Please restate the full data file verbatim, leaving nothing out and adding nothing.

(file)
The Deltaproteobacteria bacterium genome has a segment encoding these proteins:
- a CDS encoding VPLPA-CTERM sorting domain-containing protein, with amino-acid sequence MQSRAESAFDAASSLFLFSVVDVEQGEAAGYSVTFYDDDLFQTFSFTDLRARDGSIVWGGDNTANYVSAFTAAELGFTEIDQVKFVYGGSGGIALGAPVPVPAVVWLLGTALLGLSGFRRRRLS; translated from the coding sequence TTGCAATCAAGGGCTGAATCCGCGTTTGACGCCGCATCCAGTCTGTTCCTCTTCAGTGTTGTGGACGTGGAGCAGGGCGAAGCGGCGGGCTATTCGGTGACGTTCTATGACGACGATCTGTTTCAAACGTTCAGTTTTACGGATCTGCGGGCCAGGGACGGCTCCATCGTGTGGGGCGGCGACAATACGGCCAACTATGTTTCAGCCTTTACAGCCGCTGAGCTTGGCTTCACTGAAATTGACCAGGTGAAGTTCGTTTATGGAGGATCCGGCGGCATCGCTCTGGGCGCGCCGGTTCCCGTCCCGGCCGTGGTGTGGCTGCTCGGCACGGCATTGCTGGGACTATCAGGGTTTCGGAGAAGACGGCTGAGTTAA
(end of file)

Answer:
The Deltaproteobacteria bacterium genome has a segment encoding these proteins:
- a CDS encoding VPLPA-CTERM sorting domain-containing protein, with amino-acid sequence MQSRAESAFDAASSLFLFSVVDVEQGEAAGYSVTFYDDDLFQTFSFTDLRARDGSIVWGGDNTANYVSAFTAAELGFTEIDQVKFVYGGSGGIALGAPVPVPAVVWLLGTALLGLSGFRRRRLS; translated from the coding sequence TTGCAATCAAGGGCTGAATCCGCGTTTGACGCCGCATCCAGTCTGTTCCTCTTCAGTGTTGTGGACGTGGAGCAGGGCGAAGCGGCGGGCTATTCGGTGACGTTCTATGACGACGATCTGTTTCAAACGTTCAGTTTTACGGATCTGCGGGCCAGGGACGGCTCCATCGTGTGGGGCGGCGACAATACGGCCAACTATGTTTCAGCCTTTACAGCCGCTGAGCTTGGCTTCACTGAAATTGACCAGGTGAAGTTCGTTTATGGAGGATCCGGCGGCATCGCTCTGGGCGCGCCGGTTCCCGTCCCGGCCGTGGTGTGGCTGCTCGGCACGGCATTGCTGGGACTATCAGGGTTTCGGAGAAGACGGCTGAGTTAA